• A second set of bottles or jars will be needed for storing the finished product.  These need to be glass or ceramic with a plastic or cork top to tightly seal the contents.

• Funnels are needed, as well as a selection of cheesecloth, coffee filters, or muslin to strain out the sediment when steeping is finished. The wide mouth type funnel that comes with many canning sets works great for this.

Steeping:

Not using enough herbs is the biggest mistake most people make when flavoring vinegars. A good rule of thumb for most recipes is 1 cup of fresh herb leaves or ½ cup of dried leaves for every 2 cups of vinegar used.

Gather fresh material when the dew has dried. Wash to remove dirt and insects and then dry the herbs carefully on screens or with paper towels.

The herb materials should be placed in a sterile jar using a wooden spoon for pushing the herbs into the jar so you do not bruise the leaves before the jar is filled with the chosen vinegar. Tightly cap the jar and allow it to steep in a dark place at room temperature for a week. The jars should be shaken occasionally during this time. If the flavor is not strong enough after one week, wait another week and taste again. If it’s necessary, the steeping process can be repeated again using fresh herbs to increase the flavor even more.

Bottling:

When the flavoring is to your taste, use a funnel and a triple layer of cheesecloth, muslin, or a coffee filter to strain the vinegar into the sterilized finishing bottles. These can be capped tightly or sealed with a cork and wax and will keep up to a year in a cool, dark place. A fresh sample of the flavoring materials can be placed in the finished bottle for decoration prior to filling.

Checklist for Success

1. Clean all bottles and equipment thoroughly—use non-reactive materials such as glass, porcelain, stainless, or enamel-coated metal.

2. Choose vinegar types that best compliment flavoring ingredients.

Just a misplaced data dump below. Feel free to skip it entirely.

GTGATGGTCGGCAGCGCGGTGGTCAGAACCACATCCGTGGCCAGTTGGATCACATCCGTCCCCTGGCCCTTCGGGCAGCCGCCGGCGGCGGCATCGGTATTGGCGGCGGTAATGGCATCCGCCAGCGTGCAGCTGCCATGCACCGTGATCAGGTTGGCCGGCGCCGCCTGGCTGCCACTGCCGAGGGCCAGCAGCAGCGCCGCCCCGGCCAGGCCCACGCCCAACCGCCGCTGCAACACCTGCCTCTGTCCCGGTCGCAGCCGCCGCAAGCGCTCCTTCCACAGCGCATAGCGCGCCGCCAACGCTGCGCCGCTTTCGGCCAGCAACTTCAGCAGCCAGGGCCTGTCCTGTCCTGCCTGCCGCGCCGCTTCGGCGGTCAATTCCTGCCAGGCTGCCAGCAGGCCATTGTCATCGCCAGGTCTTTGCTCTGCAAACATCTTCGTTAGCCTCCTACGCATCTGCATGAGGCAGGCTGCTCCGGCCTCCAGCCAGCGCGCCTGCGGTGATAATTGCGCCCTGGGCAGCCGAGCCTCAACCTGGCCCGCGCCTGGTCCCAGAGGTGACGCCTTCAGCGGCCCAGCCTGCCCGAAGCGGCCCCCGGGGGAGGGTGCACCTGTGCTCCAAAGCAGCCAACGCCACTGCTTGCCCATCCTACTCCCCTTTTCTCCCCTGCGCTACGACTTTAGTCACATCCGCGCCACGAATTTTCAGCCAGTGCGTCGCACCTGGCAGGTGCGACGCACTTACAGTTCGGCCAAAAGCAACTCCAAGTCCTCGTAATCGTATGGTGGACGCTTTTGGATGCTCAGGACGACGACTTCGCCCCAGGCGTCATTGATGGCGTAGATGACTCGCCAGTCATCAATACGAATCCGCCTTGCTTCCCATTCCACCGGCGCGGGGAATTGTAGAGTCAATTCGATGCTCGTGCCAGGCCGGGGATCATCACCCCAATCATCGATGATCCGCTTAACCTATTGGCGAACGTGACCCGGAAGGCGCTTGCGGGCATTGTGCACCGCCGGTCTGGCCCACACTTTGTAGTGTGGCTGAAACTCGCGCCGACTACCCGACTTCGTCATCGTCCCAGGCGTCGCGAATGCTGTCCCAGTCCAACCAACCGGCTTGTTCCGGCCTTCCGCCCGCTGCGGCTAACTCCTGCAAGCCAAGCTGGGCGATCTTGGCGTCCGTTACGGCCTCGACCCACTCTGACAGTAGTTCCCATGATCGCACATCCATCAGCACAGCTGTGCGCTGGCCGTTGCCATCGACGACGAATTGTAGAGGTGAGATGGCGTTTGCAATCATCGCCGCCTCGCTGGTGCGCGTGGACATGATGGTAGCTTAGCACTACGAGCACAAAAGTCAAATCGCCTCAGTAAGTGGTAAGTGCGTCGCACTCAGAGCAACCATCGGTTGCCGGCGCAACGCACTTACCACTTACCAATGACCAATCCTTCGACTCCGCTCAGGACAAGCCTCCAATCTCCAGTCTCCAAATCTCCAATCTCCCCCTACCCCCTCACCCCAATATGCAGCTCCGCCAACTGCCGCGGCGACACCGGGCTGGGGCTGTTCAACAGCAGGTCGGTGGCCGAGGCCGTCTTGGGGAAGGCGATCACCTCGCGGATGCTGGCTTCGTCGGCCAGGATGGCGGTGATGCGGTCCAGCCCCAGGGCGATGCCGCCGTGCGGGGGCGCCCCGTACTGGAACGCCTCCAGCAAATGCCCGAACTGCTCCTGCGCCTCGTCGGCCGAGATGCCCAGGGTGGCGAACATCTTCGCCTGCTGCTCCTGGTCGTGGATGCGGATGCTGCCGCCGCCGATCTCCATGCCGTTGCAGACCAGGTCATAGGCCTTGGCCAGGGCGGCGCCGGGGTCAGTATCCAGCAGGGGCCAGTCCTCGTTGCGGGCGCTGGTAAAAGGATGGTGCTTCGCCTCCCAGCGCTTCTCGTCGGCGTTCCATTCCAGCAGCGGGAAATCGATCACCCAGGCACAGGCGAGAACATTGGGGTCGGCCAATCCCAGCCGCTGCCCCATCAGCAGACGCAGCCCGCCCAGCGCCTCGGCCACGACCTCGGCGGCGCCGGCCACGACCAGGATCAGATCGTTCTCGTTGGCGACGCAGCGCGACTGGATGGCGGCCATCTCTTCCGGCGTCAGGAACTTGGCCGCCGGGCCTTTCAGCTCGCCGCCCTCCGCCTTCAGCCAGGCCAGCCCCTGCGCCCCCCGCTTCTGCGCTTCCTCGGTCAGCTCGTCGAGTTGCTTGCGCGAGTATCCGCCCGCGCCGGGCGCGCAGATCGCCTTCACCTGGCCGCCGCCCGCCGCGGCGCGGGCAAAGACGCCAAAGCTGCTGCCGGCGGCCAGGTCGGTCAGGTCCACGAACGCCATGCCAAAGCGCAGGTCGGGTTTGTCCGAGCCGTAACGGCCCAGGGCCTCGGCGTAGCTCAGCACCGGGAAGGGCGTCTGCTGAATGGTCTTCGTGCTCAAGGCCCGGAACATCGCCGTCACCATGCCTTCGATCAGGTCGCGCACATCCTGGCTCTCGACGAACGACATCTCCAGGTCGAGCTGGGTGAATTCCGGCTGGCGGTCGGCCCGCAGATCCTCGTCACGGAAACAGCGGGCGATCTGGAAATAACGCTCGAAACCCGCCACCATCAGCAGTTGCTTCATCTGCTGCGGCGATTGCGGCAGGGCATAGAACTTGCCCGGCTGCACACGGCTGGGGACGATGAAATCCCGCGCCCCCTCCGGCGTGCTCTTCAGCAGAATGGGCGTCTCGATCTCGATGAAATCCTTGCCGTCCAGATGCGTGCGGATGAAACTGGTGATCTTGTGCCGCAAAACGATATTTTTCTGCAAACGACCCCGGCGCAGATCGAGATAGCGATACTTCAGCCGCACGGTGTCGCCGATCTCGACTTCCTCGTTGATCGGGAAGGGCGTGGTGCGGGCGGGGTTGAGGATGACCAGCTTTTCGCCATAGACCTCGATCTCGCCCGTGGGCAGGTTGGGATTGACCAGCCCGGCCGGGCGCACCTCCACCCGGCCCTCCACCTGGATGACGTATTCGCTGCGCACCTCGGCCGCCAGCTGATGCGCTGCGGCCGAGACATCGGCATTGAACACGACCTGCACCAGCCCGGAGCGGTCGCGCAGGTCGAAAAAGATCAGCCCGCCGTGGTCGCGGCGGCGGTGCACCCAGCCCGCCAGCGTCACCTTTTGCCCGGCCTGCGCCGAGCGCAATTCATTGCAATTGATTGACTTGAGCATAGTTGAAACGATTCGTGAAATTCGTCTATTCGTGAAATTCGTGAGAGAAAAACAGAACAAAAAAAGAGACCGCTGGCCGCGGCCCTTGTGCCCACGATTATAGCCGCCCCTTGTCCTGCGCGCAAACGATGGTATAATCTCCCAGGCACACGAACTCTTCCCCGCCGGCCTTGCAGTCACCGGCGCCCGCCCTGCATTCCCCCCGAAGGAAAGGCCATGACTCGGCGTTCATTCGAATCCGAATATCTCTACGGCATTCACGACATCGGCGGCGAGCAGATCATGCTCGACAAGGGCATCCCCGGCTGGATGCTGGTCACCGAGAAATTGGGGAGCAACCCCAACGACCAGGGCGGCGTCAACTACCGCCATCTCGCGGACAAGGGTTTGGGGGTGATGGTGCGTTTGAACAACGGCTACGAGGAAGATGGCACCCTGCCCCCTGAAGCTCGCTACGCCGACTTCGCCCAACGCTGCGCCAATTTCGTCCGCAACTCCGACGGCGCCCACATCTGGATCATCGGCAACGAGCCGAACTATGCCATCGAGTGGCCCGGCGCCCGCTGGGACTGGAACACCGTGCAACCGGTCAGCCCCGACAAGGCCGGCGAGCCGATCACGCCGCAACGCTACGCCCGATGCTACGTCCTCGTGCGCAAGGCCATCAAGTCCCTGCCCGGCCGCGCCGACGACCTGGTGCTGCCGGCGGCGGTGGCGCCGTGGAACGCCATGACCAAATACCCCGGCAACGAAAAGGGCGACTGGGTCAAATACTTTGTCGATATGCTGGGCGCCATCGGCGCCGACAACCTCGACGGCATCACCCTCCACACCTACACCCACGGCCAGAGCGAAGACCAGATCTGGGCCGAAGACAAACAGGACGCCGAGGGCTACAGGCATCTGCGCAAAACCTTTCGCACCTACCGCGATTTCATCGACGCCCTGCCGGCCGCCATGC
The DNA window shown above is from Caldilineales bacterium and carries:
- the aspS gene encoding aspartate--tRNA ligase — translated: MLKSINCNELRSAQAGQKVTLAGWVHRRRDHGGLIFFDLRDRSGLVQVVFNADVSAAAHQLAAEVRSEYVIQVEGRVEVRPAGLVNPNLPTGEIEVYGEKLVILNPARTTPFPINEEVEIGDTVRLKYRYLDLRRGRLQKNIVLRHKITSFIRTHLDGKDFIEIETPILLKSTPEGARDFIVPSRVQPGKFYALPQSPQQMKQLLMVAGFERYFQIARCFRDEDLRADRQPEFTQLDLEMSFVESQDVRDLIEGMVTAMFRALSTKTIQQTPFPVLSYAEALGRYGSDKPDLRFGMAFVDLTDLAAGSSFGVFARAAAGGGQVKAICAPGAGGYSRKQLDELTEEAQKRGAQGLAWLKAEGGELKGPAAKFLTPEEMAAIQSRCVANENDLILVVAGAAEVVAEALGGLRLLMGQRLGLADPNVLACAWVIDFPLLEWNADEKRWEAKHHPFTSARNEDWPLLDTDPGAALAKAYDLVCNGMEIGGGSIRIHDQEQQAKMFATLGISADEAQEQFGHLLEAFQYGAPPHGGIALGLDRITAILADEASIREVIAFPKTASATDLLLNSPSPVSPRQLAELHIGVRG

3. Use enough flavoring materials: 1 cup fresh or ½ cup dried herbs per 2 cups vinegar.

4. Steep materials at room temperature in covered jars, shaking occasionally until flavor develops—1 to 4 weeks.

5. Filter vinegar to remove sediment, rebottle with fresh sample of herb if desired and store in a cool, dark place.

6. Add flavored vinegars to your favorite recipes and share them with friends.

Herbal/vinegar combinations.

Apple Cider Vinegar:

• Dill, Bay, and Garlic

• Horseradish, Shallot, and Hot Red Pepper

• Dill, Mustard seeds, Lemon Balm, and Garlic

• Tarragon, Chives, Lemon Balm, Shallots, and Garlic

Champagne Vinegar:

• Lemon Balm, Lemon Verbena, Lemon Thyme, Lemongrass, and Lemon Zest

Malt Vinegar:

• Tarragon, Garlic Chives, Whole Cloves, Garlic, or Shallot

Red Wine Vinegar:

• Thyme, Rosemary, Hyssop, Fennel, Oregano, and Garlic

• Rosemary, Savory, Sage, Basil, Bay, and Garlic

• Cilantro, Sage, Rosemary, Bay, and Hot Red Pepper

• Sage, Parsley, and Shallots

• Burnet, Borage, and Dill

• Marjoram, Burnet, and Lemon Balm

Sherry Vinegar:

• Basil, Rosemary, Tarragon, Dill, Sorrel, Mint, Chives, and Garlic

• Parsley, Thyme, Rosemary, and Bay

• Rosemary, Oregano, Sage, Basil, Parsley, Garlic, and Black Peppercorns

White Wine Vinegar:

• Basil, Parsley, Fennel, and Garlic

• Dill, Basil, Tarragon, and Lemon Balm

• Oregano, Cilantro, Garlic, and Hot Red Pepper

• Mint, Lemon Balm, and Lemon Basil

• Marjoram, Burnet, Thyme, Tarragon, Parsley, and Chives

• Tarragon, Anise Hyssop, Hyssop, and Lemon Balm

• Savory, Tarragon, Chervil, Basil, and Chives

FLORAL VINEGAR COMBINATIONS

Apple Cider Vinegar:

• Nasturtium flowers and leaves, Shallot, Garlic, and Hot Red Pepper

• Nasturtium, Garlic Chives, and Dill flowers

Champagne Vinegar:

• Rose Flowers and Lemon Balm leaves

Red Wine Vinegar:

• Lovage, Oregano, Marjoram, and Basil flowers

• Nasturtium flowers and Leaves, Shallot, Garlic, and Hot Red Pepper

Rice Vinegar:

• Calendula, Lemon Thyme, Lemon Basil flowers, and Lemon Zest

White Wine Vinegar:

• Chive and Garlic Chive flowers

• Borage and Burnet flowers